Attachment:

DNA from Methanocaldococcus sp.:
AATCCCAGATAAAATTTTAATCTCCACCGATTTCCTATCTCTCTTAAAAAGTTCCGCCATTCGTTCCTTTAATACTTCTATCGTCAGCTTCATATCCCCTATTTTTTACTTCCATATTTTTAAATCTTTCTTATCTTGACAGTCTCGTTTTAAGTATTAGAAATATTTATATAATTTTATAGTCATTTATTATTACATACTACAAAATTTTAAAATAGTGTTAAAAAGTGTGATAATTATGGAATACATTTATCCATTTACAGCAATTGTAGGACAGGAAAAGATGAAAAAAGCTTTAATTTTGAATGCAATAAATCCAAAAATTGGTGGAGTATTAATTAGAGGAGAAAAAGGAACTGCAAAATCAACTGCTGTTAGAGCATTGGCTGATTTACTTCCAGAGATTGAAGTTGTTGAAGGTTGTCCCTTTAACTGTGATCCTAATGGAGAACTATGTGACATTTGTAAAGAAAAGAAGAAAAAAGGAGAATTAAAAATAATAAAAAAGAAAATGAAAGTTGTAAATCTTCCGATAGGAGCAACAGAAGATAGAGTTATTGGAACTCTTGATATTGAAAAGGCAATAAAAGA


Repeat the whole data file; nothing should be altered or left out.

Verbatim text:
DNA from Methanocaldococcus sp.:
AATCCCAGATAAAATTTTAATCTCCACCGATTTCCTATCTCTCTTAAAAAGTTCCGCCATTCGTTCCTTTAATACTTCTATCGTCAGCTTCATATCCCCTATTTTTTACTTCCATATTTTTAAATCTTTCTTATCTTGACAGTCTCGTTTTAAGTATTAGAAATATTTATATAATTTTATAGTCATTTATTATTACATACTACAAAATTTTAAAATAGTGTTAAAAAGTGTGATAATTATGGAATACATTTATCCATTTACAGCAATTGTAGGACAGGAAAAGATGAAAAAAGCTTTAATTTTGAATGCAATAAATCCAAAAATTGGTGGAGTATTAATTAGAGGAGAAAAAGGAACTGCAAAATCAACTGCTGTTAGAGCATTGGCTGATTTACTTCCAGAGATTGAAGTTGTTGAAGGTTGTCCCTTTAACTGTGATCCTAATGGAGAACTATGTGACATTTGTAAAGAAAAGAAGAAAAAAGGAGAATTAAAAATAATAAAAAAGAAAATGAAAGTTGTAAATCTTCCGATAGGAGCAACAGAAGATAGAGTTATTGGAACTCTTGATATTGAAAAGGCAATAAAAGA